Hard-line Policy Won't Do
U.S. presidential candidate Romney announced some time ago a so-called conception on Korean policy. When elected, he promised to settle "North Korea's nuclear issue" by any means -- sanction or blockade, isolation or pressure.
Meanwhile, Obama's Democratic Party, too, blamed the DPRK for persisting in the development of nukes and missile technology, threatening that it should make a choice whether to permit inspection on its efforts to create nuke-free zone', or otherwise pay for any failure.
Now, in the U.S., the two political parties accuse each other of the other's erroneous policy, something rarely seen before. Both parties are common in their attempt to take a strong line against the DPRK.
This sort of policy stems from the bitter experience of failure the foregoing administrations including the present Obama's had suffered in the Korean policy.
Romney, however, far from learning a due lesson, is trying to win more votes in the forthcoming election, a foolish attempt to convince the public that we would give up nukes of our own accord.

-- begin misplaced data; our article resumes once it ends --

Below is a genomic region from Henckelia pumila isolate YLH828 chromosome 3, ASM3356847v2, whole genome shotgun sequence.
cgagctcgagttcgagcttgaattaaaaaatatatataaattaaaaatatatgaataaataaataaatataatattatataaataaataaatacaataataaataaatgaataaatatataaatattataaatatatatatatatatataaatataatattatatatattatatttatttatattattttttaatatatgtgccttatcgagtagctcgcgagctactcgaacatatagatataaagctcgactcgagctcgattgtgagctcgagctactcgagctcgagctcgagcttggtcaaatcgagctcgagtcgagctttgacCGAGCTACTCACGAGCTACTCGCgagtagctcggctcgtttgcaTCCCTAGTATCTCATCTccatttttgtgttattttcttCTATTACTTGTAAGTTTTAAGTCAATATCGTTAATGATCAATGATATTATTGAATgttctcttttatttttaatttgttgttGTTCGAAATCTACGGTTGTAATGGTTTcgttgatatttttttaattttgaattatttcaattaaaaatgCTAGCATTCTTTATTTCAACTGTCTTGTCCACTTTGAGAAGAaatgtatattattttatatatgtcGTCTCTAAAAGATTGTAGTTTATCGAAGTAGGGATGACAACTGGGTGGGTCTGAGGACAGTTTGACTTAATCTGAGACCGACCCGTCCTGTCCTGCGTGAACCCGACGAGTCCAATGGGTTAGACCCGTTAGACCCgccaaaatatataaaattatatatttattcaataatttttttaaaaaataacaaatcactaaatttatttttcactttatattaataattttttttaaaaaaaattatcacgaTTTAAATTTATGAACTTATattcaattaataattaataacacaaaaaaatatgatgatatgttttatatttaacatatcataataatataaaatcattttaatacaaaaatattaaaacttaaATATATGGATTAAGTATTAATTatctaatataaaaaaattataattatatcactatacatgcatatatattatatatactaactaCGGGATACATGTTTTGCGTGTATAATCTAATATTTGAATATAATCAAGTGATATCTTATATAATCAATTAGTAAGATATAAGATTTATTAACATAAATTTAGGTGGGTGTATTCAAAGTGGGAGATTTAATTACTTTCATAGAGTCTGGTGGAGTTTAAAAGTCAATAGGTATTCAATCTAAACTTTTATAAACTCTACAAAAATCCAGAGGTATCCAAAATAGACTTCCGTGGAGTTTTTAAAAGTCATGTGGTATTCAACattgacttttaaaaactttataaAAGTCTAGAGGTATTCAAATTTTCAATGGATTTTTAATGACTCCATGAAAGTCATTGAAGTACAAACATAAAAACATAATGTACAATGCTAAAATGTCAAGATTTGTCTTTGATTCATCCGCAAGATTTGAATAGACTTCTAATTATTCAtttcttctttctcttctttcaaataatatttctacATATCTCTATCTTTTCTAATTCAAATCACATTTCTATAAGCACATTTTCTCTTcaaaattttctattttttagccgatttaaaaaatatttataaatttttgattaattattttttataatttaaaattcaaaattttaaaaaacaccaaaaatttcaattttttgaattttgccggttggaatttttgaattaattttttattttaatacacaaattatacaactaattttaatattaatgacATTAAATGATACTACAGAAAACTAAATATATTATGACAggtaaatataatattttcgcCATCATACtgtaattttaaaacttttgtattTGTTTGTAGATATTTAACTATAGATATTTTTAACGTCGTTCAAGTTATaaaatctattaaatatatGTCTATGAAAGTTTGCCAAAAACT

Talking about someone's "provocation" and "nuke development", they try to find an excuse for stepping up their Asia-Pacific strategy, that they think may facilitate the strengthening of alliance with Japan and south Korea, establishment of MD in this region and constrain other countries in the vicinity.
Any peaceful or innovatory new ideas are the last thing the DPRK can expect from the U.S. ruling circles.
Their high-handed policy only serves to put off the solution of the nuclear issue on the Korean Peninsula. Any policy of this sort won't be a solution. It will only redouble the DPRK's efforts to build up greater nuclear deterrent.
Chae Il Chul